The experience was [deep sigh of reminiscence] most welcome indeed. Most drive-ins (including the Bridgton Twin) have ditched the old window-hanger speakers for an easy radio broadcast sound system. Each screen has it’s own frequency (as the proprietor and his instruction sheet showed me), and while I had to listen to a rebroadcast of a John Tesh-hosted radio show in the minutes before things got rolling, it was a small price to pay. At 8:35 on the dot, just as the surrounding trees pressed in with the descending darkness, the movie started. There were previews! A nifty Bridgton Twin animated logo! I took off my mask and opened my store-bought snacks, and looked around at the 10 or so other cars dotting the largely empty outdoor auditorium (so that $2.50 pre-pay fee wasn’t really necessary on a Tuesday), and set the Matrix’s seat back to a truly comfy recline. I was at the movies, and, as wrong as everything else in the world is at the moment, it felt uniquely, irreplaceably right. 

The movie was better than I expected, honestly. DC has been so woefully inept at bringing its (frankly superior) comics to the big screen compared to its Marvel Cinematic Universe competitors, that I wasn’t expecting much from this ragtag side-story about perpetually lovesick minor supervillain Harley Quinn (the only breakout character from the inept “Suicide Squad”) dealing with her breakup from the Joker by blowing up a bunch of stuff. Lesson learned, though. The movie – technically “Birds of Prey (And the Fantabulous Emancipation of One Harley Quinn)” – was a lowdown, butt-kicking, consistently funny, occasionally heartfelt big screen paean to superhero sisterhood, with Margot Robbie’s charismatically bananas Harley gathering a group of similarly downtrodden female anti-heroes to, well, blow some stuff up. There’s a female empowerment message that goes down easy with every thuggish goon in the employ of a hammily fun Ewen McGregor’s truly villainous Black Mask the Birds kick in the jewels (that happens a lot). And [putting on my nerd hat] if the movie screws around with what’s a truly excellent “Birds of Prey” comic series (read creator Gail Simone’s run to start), even a DC fanboy like me could lie back in my car and enjoy what was, improbably, the second-best DCU movie. (Low bar to clear, but the fact that the only two remotely decent DC movies – this and “Wonder Woman” – both featured and were directed by women probably says something.)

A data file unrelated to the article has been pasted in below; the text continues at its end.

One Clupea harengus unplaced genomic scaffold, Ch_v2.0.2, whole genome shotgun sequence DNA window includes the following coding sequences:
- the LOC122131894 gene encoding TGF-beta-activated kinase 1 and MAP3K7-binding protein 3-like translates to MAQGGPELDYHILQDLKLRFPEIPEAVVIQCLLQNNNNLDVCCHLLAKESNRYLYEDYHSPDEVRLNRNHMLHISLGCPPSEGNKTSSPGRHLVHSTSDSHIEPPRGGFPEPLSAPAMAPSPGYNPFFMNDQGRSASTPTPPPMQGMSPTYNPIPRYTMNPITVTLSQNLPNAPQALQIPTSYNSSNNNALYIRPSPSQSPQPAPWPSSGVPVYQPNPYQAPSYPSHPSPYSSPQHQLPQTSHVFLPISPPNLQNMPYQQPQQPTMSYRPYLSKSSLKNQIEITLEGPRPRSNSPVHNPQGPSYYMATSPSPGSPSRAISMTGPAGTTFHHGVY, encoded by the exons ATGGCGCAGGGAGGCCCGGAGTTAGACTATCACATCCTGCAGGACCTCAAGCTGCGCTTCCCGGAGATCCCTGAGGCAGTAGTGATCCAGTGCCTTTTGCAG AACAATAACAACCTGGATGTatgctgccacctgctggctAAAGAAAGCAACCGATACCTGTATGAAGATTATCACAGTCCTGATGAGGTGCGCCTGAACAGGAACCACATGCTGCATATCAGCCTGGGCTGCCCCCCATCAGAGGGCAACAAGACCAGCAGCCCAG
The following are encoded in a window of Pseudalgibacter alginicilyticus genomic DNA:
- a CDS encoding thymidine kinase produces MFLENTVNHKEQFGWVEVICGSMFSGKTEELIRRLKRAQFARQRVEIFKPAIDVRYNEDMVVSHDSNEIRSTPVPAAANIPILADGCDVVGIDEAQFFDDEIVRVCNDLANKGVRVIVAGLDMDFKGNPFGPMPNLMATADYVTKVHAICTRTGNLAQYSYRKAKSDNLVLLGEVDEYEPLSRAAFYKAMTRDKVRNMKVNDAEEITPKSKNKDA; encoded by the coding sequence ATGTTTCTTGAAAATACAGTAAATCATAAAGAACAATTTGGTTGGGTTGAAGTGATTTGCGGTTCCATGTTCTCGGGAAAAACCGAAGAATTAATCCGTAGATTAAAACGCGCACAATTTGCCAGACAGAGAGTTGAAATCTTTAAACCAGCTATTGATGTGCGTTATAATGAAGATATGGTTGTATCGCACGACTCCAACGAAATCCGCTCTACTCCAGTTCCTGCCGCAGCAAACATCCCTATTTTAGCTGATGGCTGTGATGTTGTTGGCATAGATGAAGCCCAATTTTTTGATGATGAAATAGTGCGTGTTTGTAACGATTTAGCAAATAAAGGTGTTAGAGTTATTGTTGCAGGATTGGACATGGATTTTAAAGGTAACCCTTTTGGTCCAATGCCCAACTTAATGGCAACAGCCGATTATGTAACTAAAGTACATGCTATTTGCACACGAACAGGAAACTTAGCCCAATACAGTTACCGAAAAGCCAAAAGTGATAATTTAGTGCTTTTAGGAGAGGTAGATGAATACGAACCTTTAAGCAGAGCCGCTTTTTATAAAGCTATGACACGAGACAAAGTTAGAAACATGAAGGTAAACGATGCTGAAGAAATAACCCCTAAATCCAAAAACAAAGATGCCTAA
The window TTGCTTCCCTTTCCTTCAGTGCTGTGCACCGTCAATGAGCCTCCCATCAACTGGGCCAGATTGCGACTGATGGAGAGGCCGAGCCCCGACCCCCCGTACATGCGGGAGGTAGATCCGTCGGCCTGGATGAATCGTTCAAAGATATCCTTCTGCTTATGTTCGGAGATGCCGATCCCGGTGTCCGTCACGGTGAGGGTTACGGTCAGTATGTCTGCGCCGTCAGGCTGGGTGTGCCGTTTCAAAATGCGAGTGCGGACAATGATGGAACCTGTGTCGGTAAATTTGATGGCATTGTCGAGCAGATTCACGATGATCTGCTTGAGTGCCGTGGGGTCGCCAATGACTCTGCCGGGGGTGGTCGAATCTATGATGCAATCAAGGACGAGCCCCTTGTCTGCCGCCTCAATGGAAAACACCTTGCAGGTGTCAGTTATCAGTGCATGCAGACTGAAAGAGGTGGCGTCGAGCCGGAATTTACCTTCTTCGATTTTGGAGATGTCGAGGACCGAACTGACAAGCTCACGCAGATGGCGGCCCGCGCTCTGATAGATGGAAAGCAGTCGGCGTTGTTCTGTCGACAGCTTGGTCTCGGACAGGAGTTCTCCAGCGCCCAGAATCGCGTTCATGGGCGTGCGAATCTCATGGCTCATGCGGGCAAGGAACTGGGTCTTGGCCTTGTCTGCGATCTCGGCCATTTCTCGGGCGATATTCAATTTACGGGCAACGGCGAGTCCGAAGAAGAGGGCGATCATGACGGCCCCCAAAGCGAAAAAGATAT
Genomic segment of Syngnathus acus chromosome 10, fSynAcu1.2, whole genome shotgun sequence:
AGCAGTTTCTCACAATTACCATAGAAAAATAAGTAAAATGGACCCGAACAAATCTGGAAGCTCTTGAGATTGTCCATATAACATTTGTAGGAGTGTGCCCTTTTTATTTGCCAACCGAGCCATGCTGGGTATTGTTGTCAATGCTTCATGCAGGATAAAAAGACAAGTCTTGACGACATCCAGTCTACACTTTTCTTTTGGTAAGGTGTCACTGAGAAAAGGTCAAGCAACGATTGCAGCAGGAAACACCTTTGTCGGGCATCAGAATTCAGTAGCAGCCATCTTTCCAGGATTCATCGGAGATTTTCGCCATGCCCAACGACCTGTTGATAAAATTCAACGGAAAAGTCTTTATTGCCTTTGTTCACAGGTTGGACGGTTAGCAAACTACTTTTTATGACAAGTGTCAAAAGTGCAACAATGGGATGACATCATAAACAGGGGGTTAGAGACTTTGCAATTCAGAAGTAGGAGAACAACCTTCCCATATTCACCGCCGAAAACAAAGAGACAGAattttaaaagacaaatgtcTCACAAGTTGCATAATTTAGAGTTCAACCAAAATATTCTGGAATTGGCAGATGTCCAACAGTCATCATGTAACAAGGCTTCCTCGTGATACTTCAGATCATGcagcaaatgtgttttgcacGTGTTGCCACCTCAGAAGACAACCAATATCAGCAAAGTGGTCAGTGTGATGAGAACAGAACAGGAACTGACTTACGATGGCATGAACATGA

In the end, I stayed through the credits, even though it was pushing 10:30 p.m., and I had that hour to drive. After all, comics movies always put in a post-credits stinger, and I am, as noted, a huge geek. Driving home, I drank the last of my now-lukewarm caffeinated soda, kept my eyes on the dark and winding road in front of me, and thought how, even once this locked-in national nightmare is over, I’m going to make the drive-in a regular thing. 

There are seven drive-in theaters in Maine, including The Pride’s Corner Drive-In in Westbrook, The Skowhegan Drive-In, The Saco Drive-In, The Skylite Drive-In in Madawaska, The Bangor Drive-In, The Narrow Gauge Drive-In in Farmington, and the good old Bridgton Drive-In. Check out their websites for showtimes, rules, prices, and directions.

Miss seeing previews? Maybe it’s time for a drive-in movie. Photo by Dennis Perkins